Two JAR files are produced by this project:

  • kafka-connector-<ver>.jar - default JAR (not for use)
  • kafka-connector-<ver>-jar-with-dependencies.jar - complete connector JAR

To install the connector:

  • Copy the kafka-connector-<ver>-jar-with-dependencies.jar library to the target server
  • Create a configuration file connect-standalone.properties if you are using standalone mode.
  • Create a configuration file source.properties for the source connector:
name = <UniqueNameOfSourceConnector>
connector.class = com.kinetica.kafka.KineticaSourceConnector
tasks.max = 1
kinetica.url = <KineticaServiceURL>
kinetica.username = <KineticaAuthenticatingUserName>
kinetica.password = <KineticaAuthenticatingUserPassword>
kinetica.table_names = <KineticaSourceTableNameA,KineticaSourceTableNameB>
kinetica.timeout = <KineticaConnectionTimeoutInSeconds>
kinetica.topic_prefix = <TargetKafkaTopicNamesPrefix>
  • Create a configuration file sink.properties for the sink connector:
name = <UniqueNameOfSinkConnector>
connector.class = com.kinetica.kafka.KineticaSinkConnector
tasks.max = <NumberOfKafkaToKineticaWritingProcesses>
topics = <TopicPrefix><SourceTableName>
kinetica.url = <KineticaServiceURL>
kinetica.username = <KineticaAuthenticatingUserName>
kinetica.password = <KineticaAuthenticatingUserPassword>
kinetica.collection_name = <TargetKineticaCollectionName>
kinetica.timeout = <KineticaConnectionTimeoutInSeconds>

Datapump Test Utility

The datapump utility is used to generate insert activity on tables to facilitate testing. It will create tables KafkaConnectorTest and KafkaConnectorTest2 and insert records at regular intervals.

usage: TestDataPump [options] URL
 -d,--delay-time <seconds>   Seconds between batches.
 -h,--help                   Show Usage
 -n,--batch-size <count>     Number of records

The below example runs the datapump with default options and will insert batches of 10 records every 3 seconds.

java -cp kafka-connector-6.2.0-jar-with-dependencies.jar \
    com.kinetica.kafka.tests.TestDataPump \
    http://gpudb:9191

System Test

This test will demonstrate the Kinetica Kafka Connector source and sink in standalone mode. The standalone mode should be used only for testing. You should use distributed mode for a production deployment.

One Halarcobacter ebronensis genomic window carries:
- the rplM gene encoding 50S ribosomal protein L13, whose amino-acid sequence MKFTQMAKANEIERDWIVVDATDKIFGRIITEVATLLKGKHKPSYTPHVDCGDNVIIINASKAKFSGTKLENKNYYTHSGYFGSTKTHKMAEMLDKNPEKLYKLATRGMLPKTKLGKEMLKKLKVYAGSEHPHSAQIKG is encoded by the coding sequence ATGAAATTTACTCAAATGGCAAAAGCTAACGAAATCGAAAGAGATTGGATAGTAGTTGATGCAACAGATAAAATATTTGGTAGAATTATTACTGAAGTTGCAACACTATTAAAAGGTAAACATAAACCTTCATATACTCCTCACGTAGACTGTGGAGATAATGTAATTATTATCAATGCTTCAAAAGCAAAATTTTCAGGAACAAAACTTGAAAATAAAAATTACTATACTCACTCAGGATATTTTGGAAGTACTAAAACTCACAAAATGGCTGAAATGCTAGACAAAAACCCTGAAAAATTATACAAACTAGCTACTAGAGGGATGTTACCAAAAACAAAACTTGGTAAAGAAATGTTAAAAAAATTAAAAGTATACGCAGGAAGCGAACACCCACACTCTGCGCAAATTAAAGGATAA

Note: As an alternative a pre-configured Docker stack is available for testing the connector.

Create a configuration file connect-standalone.properties. Below is an example and may require modifications.

# This should point to your Kafka broker
bootstrap.servers = broker:9092

offset.storage.file.filename=/tmp/connect.offsets
offset.flush.interval.ms = 5000

# This port must not be used by another process on the host.
rest.port = 8083

# Make sure your connector jar is in this path.
plugin.path = /opt/connect-test

# Key is stored in commit log with JSON schema.
key.converter = org.apache.kafka.connect.json.JsonConverter
key.converter.schemas.enable = true

# Value is stored in commit log with JSON schema.
value.converter = org.apache.kafka.connect.json.JsonConverter
value.converter.schemas.enable = true

# Leave internal key parameters alone
internal.key.converter = org.apache.kafka.connect.json.JsonConverter
internal.key.converter.schemas.enable = false
internal.value.converter = org.apache.kafka.connect.json.JsonConverter
internal.value.converter.schemas.enable = false

Create a configuration file source.properties for the source connector:

# Connector API required config
name = TwitterSourceConnector
connector.class = com.kinetica.kafka.KineticaSourceConnector
tasks.max = 1

# Kinetic specific config
kinetica.url = http://localhost:9191
kinetica.table_names = KafkaConnectorTest,KafkaConnectorTest2
kinetica.timeout = 1000
kinetica.topic_prefix = Tweets.

Create a configuration file sink.properties for the sink connector:

name = TwitterSinkConnector
topics = Tweets.KafkaConnectorTest,Tweets.KafkaConnectorTest2
connector.class = com.kinetica.kafka.KineticaSinkConnector
tasks.max = 1

# Kinetic specific config
kinetica.url = http://localhost:9191
kinetica.collection_name = TEST
kinetica.table_prefix = out_
kinetica.timeout = 1000
kinetica.batch_size = 100

The rest of this system test will require three terminal windows.

  • In terminal 1, start zookeeper and kafka:
$ cd <path/to/Kafka>
$ bin/zookeeper-server-start.sh config/zookeeper.properties &
$ bin/kafka-server-start.sh config/server.properties
  • In terminal 2, start test datapump. This will create the KafkaConnectorTest and KafkaConnectorTest2 tables and generate insert activity.
$ java -cp kafka-connector-6.2.0-jar-with-dependencies.jar \
    com.kinetica.kafka.tests.TestDataPump <Kinetica url>
  • In terminal 3, start kafka source and sink connectors:
$ connect-standalone connect-standalone.properties \
    source.properties sink.properties
  • Verify that data is copied to tables out_KafkaConnectorTest and out_KafkaConnectorTest2.